Don’t worry about the language barrier when cycling with a French club – all cyclists talk bike fluently!
My biggest concern about cycling in France wasn’t the language or even the chance of getting my legs ripped off. It was packing my Felt road bike for the flight to Nice. Luckily some of the boys went on a training week to Spain every year so I had a good idea of do’s and dont’s (special thanks Murray for his 150 point checklist about bike prep for travelling). They also kindly lent me a bike bag and took me through what to do with pedals, mechs and saddles etc. Still I would’ve preferred to have my machine sitting beside me in the cabin. Couldn’t the pilots look after it up front?
In Nice I got the bike set up and went a wee spin to check out where the club met. Stade-Laurentin-Cyclisme are a cracking cycling club. Why? Because although they met in the south of France they were just like Dumfries CC; lots of banter mixed with some hard cycling.
For my first cycle run with them I got treated the same as any new start – the bike got the once over and then half way up a 15k climb one of the boys turned the gas up. Let’s see if the Scot’s guy has got whisky in his bottle. I gritted my teeth and held on. At the top was a unique sight for me. Cyclists from different clubs standing at a water fountain. One of the guys told me to fill my bottle. I demurred saying that I had some juice. They looked at me a little oddly. I was soon to realise the absolute necessity of using these natural springs dotted around the hills and mountains. Dehydration was a real possibility in the blazing heat.
The hills around Nice are a treat for the eyes and a real test for the legs. The guys in the Stade mainly rode Time bikes or (my favourite) Looks with compacts. In the two weeks I rode with them I learned a lot about climbing. Sit back and get into a good rhythm. The hills rise steadily, ramping up near the summits. They weren’t at all like the hills around Dumfries which you can power up.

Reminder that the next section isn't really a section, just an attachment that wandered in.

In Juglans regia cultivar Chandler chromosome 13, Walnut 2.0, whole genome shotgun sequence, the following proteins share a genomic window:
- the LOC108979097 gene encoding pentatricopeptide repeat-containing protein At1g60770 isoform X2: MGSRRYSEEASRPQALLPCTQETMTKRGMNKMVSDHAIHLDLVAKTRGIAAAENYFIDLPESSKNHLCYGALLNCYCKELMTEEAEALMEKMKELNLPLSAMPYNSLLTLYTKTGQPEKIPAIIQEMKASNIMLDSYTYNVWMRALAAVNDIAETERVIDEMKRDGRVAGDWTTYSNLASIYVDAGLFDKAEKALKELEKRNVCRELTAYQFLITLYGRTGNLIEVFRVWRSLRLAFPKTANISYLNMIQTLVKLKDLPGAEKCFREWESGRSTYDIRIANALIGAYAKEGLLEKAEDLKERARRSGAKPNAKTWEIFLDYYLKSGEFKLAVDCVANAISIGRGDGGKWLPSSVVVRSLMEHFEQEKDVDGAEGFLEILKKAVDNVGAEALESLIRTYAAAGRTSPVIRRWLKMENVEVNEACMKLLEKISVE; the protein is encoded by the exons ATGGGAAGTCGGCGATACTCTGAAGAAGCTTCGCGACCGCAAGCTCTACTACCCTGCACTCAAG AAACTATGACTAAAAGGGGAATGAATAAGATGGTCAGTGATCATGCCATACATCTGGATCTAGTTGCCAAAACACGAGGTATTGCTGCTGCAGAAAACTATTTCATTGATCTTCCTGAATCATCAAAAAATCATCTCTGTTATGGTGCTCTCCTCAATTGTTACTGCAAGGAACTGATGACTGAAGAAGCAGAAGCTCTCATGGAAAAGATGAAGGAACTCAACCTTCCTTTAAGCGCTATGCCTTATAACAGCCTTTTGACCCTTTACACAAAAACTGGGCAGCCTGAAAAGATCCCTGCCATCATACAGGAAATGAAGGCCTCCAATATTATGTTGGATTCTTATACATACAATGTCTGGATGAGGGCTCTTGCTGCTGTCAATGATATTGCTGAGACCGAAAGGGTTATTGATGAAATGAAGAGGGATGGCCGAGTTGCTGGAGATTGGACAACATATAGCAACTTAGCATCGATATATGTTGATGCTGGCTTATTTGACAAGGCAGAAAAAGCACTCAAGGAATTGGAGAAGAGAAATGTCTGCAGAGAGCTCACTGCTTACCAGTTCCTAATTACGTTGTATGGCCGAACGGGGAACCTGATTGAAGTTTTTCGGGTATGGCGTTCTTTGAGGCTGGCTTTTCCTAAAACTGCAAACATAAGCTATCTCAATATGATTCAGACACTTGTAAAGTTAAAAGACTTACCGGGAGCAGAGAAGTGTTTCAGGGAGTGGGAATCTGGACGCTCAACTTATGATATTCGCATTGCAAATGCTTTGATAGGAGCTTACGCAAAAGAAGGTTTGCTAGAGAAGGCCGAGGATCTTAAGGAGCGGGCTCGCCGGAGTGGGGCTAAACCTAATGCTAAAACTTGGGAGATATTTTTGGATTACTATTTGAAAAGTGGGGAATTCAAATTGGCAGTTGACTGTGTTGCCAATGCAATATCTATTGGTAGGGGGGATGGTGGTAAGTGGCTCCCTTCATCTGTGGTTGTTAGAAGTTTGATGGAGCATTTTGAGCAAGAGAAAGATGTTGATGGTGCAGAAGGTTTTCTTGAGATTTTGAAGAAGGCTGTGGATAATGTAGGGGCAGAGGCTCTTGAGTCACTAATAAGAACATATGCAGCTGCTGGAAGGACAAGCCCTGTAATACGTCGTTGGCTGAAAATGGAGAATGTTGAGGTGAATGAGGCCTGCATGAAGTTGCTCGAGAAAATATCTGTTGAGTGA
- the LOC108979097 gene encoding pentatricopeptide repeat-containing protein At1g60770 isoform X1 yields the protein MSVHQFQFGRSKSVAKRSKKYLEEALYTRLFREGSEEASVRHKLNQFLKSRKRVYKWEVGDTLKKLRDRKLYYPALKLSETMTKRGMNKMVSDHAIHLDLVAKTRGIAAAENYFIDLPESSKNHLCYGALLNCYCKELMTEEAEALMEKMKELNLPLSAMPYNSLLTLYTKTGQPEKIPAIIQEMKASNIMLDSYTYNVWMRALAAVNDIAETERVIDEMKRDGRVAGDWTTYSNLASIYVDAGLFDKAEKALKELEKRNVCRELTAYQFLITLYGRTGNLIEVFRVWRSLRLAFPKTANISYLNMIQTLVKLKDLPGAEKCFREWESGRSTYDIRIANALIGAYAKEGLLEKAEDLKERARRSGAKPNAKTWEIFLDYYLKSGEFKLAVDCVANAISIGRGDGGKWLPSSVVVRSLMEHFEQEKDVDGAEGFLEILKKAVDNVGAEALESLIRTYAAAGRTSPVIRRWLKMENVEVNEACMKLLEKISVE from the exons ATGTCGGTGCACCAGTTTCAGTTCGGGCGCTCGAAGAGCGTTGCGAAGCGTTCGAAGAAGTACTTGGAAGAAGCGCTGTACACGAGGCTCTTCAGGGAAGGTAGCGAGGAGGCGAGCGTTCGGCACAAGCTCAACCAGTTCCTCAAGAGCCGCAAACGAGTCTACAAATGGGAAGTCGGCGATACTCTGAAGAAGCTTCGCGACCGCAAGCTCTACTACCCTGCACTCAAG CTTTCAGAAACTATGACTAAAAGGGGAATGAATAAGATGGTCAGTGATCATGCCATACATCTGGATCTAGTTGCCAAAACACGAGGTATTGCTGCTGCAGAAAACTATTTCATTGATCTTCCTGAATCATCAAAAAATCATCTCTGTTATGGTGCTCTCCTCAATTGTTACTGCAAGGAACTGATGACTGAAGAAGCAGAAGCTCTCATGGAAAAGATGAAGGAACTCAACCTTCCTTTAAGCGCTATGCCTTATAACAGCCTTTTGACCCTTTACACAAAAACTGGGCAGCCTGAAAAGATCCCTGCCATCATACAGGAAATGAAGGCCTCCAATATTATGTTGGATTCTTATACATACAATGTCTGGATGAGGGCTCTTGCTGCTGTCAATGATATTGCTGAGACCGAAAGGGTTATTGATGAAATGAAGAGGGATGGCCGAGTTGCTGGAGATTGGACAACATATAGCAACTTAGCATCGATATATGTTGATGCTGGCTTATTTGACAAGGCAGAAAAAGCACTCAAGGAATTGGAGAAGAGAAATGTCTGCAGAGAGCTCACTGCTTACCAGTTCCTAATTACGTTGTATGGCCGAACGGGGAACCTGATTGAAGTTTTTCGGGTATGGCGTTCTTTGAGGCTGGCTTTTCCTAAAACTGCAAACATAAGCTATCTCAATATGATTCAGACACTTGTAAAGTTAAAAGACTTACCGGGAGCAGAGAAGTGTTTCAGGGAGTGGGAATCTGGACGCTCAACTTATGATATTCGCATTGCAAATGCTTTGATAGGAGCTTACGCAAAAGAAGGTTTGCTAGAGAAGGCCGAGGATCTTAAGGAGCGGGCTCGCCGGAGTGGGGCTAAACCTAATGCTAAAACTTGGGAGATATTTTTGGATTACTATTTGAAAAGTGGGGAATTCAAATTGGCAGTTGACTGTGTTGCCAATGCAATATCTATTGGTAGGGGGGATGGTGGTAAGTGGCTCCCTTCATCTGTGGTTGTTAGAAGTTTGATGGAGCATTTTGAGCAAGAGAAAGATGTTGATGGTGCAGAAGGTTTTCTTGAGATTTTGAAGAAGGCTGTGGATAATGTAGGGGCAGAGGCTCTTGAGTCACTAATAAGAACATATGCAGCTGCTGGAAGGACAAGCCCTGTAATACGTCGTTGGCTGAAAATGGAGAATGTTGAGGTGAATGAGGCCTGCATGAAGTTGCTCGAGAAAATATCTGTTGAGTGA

Two things really stick in mind about my time in Nice. I knew a little French. Enough to say things like ‘On va beaucoup monter aujourd hui?’ The guys never tried to speak to me in broken English and yet we communicated and joked because the language of cycling is pretty universal. I appreciated that a great deal. In saying that there was one day when we merged on the road with the Antibes club. They were chain-ganging in a military fashion through a huge, spectacular gorge. My limited French was extended that day with some of the most colourful swearing by these guys!
The second vivid memory was riding what the French cyclists call a ‘Concentration.’ All the clubs in the region agree to meet on a mountain summit for points and then refreshments. I remember riding to meet the guys (runs started at 7am for the heat). All along the road cyclists were waiting in their team tops for their clubs. An amazing, colourful assembly. After climbing for hours we met on the summit and the place was literally swamped with hundreds of cyclists. Cycling heaven surely!
Riding with the club in southern France was a genuine high in my cycling. Not long after getting back to auld Ecosse, my beloved Felt developed a crack in the chainstay. I think I’ll blame poor handling by Easyjet. The silver lining was getting a new bike.
In 2011 -12 my daughter moved to Angers (a couple of hours from Paris) to study. I took my bike over to ride with the wonderfully titled Les Gentlemen D’Anjou cycling club. The Loire valley is a relatively flat area. No worries then? Think again. The Gentlemen had a 5k warm up with some banter then it was down to business, a 80k eyeball run.
When these guys chain-ganged you could smell their after shave on the pass through. The chain-ganging was tight and disciplined. If you slacked off on the bends or mini roundabouts you were doomed to sit off the back by two or three bike lengths. Concentration was the key to riding with les gars! I got the nickname ‘Le Whisky’ and when I took my turn at the front they shouted warmly ‘Le voila qui arrive le whisky!’ Another great French club who made me very welcome.
I took an opportunity between the eyeball runs to cycle along the Loire in CTC mode. How incredible, how peaceful and calming it was. There is something eternal in cycling when you take the time to look at the scenery instead of staring transfixed at the guy in front’s cassette. It’s the same feeling I get cresting the moor at Loch Urr or riding parallel with the restless tide at Powfoot.